This past Thursday the MLB Network marked the 40th anniversary year of the Philadelphia Phillies victory in the 1980 World Series by broadcasting all four of their wins during that Fall Classic. Under manager Dallas Green, that Phillies ball club captured the first championship in franchise history.
Even younger fans who weren’t around then but who still pride themselves on knowing the history of the ball club are aware that Green left the team and went on to work in the front office with a few other clubs before returning to the Phillies in the late-1990’s.
Those young fans may even have heard that he “raided” players from the Phillies after moving to the Chicago Cubs. What many may not be aware of, however, is just how deep those former Phillies connections went on the North Side of the Windy City.
Green continued as manager of the defending champion Phillies the following year. They returned to the postseason but were eliminated 3-2 in a tough five-game 1981 NLDS by the Montreal Expos following baseball’s only split-season, which came about due to a work stoppage.
The Tribune Company had just purchased the Cubs from their longtime owners, the Wrigley family of chewing gum fame. The new owners lured Green away from the Phillies by making him their executive vice-president and general manager in Chicago.
Green’s famous raid on the Phillies personnel began almost immediately. He hired Phillies coach Lee Elia as the new Cubs manager and newly retired John Vukovich as a coach. Green also brought in Phillies scout Gordon Goldsberry to be his director of player development and scouting.
On December 8, 1981, Green swung the first of a number of trades with Phillies general manager Paul Owens. Catcher Keith Moreland, reliever Dickie Noles, and pitcher Dan Larson went to Chicago in exchange for veteran starting pitcher Mike Krukow in that deal.
On that same day, Green made another deal involving a former Phillies pitcher when he signed 39-year-old free agent starting pitcher Fergie Jenkins. The move was extremely popular with Cubs fans. Jenkins had first grown into a Hall of Fame pitcher in Chicago during the late-1960’s and early-1970’s after the Cubs stole him from the Phillies in a lopsided deal all the way back in April of 1966.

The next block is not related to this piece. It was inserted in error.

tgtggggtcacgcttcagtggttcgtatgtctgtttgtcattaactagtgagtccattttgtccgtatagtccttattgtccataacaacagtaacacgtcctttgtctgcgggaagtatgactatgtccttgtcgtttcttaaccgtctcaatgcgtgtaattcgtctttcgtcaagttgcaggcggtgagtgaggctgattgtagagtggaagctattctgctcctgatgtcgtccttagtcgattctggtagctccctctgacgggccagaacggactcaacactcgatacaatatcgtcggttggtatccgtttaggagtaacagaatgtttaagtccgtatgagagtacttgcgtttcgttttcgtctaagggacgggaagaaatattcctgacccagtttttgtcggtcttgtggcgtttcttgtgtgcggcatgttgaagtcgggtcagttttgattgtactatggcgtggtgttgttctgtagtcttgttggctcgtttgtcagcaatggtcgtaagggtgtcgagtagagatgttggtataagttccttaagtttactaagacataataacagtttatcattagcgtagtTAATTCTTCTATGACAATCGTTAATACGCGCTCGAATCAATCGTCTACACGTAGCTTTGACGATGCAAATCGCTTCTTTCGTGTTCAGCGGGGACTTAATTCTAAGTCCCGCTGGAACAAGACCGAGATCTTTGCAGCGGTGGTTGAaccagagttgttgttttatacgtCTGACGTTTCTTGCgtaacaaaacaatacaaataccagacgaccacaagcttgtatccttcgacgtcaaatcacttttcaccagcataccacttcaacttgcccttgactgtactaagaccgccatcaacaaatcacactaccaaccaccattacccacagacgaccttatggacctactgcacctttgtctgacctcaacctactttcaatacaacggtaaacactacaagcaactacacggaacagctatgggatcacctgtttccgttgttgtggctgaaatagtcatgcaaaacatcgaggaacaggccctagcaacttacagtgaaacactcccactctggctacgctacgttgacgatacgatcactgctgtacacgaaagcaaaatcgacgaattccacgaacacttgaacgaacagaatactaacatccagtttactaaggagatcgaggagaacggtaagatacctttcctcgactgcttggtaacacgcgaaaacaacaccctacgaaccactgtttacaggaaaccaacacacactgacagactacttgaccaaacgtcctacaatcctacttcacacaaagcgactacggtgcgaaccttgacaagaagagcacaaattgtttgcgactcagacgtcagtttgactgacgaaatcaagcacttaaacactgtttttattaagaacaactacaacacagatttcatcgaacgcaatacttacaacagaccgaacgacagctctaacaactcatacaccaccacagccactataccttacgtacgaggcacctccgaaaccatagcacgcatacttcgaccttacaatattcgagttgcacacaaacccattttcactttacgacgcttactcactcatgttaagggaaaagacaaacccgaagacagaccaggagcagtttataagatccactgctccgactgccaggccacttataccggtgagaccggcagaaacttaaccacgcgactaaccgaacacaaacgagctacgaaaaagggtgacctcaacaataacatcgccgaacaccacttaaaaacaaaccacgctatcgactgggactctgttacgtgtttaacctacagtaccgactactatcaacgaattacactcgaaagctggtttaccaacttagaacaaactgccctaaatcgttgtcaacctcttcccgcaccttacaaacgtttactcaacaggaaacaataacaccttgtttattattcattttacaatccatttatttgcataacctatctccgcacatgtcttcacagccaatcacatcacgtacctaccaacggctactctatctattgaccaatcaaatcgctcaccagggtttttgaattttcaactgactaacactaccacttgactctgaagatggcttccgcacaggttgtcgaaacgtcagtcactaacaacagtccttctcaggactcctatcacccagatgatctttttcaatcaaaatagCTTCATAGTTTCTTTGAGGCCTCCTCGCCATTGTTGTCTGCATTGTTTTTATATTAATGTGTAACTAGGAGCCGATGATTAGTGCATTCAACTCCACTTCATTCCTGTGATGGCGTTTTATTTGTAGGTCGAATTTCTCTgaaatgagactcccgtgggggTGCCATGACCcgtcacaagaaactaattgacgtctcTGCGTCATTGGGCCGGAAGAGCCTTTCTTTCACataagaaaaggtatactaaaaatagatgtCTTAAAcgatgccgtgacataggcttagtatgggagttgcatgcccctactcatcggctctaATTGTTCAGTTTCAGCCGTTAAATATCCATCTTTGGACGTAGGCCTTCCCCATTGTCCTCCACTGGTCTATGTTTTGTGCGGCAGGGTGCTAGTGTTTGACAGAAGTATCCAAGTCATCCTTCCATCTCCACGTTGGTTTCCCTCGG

Then on January 27, 1982 as Owens was engaged in a contract dispute with longtime shortstop Larry Bowa, the two teams made another trade. The GM’s agreed to swap their starting shortstops, with the Cubs taking the 36-year-old Bowa in exchange for the 29-year-old Ivan DeJesus. In order to “balance” the risk on the deal due to the age differences of the two, Green asked that Owens toss in an infield prospect, Ryne Sandberg. Owens agreed.
On June 1, 1982, Green signed former popular Phillies outfielder Jay Johnstone as a free agent. Five days later he made shortstop Shawon Dunston the first overall pick in the MLB Draft, his first pick with the Chicago organization. An astute selection, Dunston would become a two-time NL All-Star over a dozen seasons with the Cubs.
That first Cubs team under Green and Elia finished just 73-89 and in last place in the NL East Division. Noles was converted to a full-time starter in Chicago and won 10 games, but struggled to a 1.409 WHIP as he experienced severe control problems and battled alcoholism. Bowa slashed just .246/.302/.305 and scored only 50 runs in 549 plate appearances. Moreland couldn’t win a full-time starting position and Johnstone hit just .249 at age 36.
The Phillies finished in second place that year, just three games behind the eventual World Series champion Saint Louis Cardinals. They were still contenders, but the core of the 1980 World Series champions was now seriously aging. Still, despite Sandberg enjoying a solid rookie year in Chicago, the first post-Green season didn’t reveal much of concern.
In November 1982, Green purchased the contract of Jay Loviglio. The utility player had come up through the Phillies system in the late 1970’s and appeared in 16 games with the 1980 champions. While this one didn’t pay off for Green, it demonstrates that he still had a fondness for players who he helped develop in Philadelphia.
Green demonstrated that fondness for former Phillies once again just two months later when he acquired reliever Warren Brusstar in late January 1982 along with starting pitcher Steve Trout (no relation to Mike) as part of a six-player deal with the crosstown Chicago White Sox.